London, United Kingdom. 2014.
“Trying to explore the unnameable and the unnamed, the silenced and the silent – how can a writer deal with language that is not supposed to exist?” – Thomas Glave
Of the 53 member nations of the Commonwealth, 42 continue to criminalise consensual same-sex activities between adults. How can writers kickstart social change before the legislative process starts?
Writers Shyam Selvadurai, Thomas Glave, and visual activist Skye Skyetshooki have all faced the dilemma between living in fear and silence at home, or speaking freely in another country. In a conversation chaired by BBC journalist Razia Iqbal, they talk about their personal experiences and the choices and compromises they’ve had to make.
Shyam Selvadurai was born in Colombo, Sri Lanka. Funny Boy, his first novel, won the WH Smith/Books in Canada First Novel Award and the Lambda Literary Award in the US. He is the author of Cinnamon Gardens and Swimming in the Monsoon Sea, and the editor of an anthology, Story-wallah! A Celebration of South Asian Fiction. His books have been published in the US, the UK and India, and translated widely. His latest novel is The Hungry Ghosts (2013)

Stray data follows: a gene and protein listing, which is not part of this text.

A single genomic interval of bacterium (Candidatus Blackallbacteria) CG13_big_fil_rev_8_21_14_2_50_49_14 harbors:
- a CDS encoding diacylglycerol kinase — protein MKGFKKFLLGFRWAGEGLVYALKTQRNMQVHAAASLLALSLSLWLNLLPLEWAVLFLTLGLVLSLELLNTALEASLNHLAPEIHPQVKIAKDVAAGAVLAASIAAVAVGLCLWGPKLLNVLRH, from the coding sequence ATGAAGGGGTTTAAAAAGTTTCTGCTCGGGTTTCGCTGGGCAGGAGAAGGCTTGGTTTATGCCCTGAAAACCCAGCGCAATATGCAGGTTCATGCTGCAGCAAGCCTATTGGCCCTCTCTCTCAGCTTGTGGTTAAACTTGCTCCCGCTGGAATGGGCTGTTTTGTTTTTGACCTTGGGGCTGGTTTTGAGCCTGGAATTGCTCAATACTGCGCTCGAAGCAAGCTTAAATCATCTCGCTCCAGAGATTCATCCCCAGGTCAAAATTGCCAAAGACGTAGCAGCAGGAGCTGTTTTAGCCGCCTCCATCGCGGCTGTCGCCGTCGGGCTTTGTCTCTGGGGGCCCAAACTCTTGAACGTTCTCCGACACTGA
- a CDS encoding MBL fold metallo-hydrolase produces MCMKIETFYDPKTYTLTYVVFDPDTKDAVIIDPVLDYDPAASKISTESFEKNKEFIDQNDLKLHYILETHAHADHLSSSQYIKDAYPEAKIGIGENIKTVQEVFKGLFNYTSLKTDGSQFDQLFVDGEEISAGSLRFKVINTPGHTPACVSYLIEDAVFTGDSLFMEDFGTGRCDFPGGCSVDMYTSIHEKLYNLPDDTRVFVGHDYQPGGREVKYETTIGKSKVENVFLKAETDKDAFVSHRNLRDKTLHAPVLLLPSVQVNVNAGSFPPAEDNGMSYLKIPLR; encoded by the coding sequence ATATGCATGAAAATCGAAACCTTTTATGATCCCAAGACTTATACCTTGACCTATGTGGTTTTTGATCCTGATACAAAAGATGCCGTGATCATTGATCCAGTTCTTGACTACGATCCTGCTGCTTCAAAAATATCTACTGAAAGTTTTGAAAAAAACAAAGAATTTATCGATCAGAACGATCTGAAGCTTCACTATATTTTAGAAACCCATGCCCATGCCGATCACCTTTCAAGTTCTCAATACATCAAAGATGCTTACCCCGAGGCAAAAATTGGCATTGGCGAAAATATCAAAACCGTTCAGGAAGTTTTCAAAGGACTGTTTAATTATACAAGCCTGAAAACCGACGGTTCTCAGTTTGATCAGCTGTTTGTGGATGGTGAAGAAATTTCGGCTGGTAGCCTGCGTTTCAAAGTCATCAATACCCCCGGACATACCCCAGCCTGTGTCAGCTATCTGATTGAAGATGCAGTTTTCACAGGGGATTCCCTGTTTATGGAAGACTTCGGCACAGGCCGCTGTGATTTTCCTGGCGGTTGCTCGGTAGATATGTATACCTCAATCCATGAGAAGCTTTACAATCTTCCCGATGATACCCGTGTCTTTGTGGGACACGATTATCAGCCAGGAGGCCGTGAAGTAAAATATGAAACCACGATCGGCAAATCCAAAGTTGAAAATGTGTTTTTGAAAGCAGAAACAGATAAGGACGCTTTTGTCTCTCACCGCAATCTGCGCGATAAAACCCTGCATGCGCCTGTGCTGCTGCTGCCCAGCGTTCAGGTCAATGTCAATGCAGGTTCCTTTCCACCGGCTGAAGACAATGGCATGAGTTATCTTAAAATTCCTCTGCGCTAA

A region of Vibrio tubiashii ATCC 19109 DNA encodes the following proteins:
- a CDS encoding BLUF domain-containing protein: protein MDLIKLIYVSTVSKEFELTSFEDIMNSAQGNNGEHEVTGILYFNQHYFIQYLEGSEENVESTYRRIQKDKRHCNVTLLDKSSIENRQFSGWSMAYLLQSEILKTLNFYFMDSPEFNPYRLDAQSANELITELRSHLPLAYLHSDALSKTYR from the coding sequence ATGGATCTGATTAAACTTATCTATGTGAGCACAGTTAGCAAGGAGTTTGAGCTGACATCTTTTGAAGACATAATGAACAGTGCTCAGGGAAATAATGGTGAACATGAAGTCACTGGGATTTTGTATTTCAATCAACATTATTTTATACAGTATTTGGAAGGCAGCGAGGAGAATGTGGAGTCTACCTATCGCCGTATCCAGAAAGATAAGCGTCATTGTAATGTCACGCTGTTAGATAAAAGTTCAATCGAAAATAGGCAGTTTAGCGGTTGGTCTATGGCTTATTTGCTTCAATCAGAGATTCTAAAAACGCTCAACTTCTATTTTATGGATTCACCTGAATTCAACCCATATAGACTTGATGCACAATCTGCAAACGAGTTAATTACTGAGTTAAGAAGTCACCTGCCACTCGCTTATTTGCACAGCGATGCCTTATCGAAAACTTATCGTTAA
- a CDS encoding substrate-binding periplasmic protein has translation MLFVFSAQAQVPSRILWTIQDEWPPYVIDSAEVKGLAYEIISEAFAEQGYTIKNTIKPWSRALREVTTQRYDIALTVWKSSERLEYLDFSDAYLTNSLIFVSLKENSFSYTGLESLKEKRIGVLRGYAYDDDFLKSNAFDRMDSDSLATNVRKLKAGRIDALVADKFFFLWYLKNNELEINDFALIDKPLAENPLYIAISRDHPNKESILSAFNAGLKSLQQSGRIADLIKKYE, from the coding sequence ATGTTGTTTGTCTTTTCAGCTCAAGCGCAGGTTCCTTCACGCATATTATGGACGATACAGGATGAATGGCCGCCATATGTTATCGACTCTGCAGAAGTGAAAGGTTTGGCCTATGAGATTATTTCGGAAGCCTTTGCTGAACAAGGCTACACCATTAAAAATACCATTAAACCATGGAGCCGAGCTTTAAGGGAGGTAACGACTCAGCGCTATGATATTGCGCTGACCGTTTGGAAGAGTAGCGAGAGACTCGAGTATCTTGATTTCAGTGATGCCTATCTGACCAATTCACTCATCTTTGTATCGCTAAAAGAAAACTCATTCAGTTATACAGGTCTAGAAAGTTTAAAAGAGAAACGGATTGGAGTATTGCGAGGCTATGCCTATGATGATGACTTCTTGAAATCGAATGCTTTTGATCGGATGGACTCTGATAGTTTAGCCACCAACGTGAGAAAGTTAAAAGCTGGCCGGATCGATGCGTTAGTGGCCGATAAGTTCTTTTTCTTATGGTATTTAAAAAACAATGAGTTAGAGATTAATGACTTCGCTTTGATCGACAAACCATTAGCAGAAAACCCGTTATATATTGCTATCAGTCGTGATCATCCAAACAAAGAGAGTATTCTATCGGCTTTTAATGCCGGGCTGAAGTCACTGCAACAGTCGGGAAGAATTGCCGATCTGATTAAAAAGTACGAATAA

Thomas Glave is the author of Whose Song? and Other Stories, Words to Our Now: Imagination and Dissent (2005), The Torturer’s Wife (2008) and Among the Bloodpeople: Politics and Flesh (2013), named a 2014 Lambda Literary Award finalist. He is editor of the anthology, Our Caribbean: A Gathering of Lesbian and Gay Writing from the Antilles. Thomas has been the Martin Luther King, Jr. Visiting Professor at MIT, and is a 2014 Leverhulme Visiting Professor at the University of Warwick.
Skye Skyetshooki is a Visual ‘Artivist’ who uses art to raise awareness of political, social and human-rights issues. Currently she focuses on homosexuality on the continent of Africa. As a founder of Bones-na-unhu (www.bones-na-unhu.com), Skye uses cinematography, photography and fashion to raise awareness. She co-curated an exhibition on women’s issues at the Shonibare studio for Guest projects Africa, in London in 2014.
Razia Iqbal works as a special correspondent and presenter for BBC news; she is one of the main presenters of BBC World Service’s flagship current affairs programme, Newshour. She presents Talking Books for BBC World TV and the BBC News channel, a half hour interview programme with leading writers. She also presents documentaries on Radio 4 and World Service. Previously, she was the BBC Arts correspondent for seven years.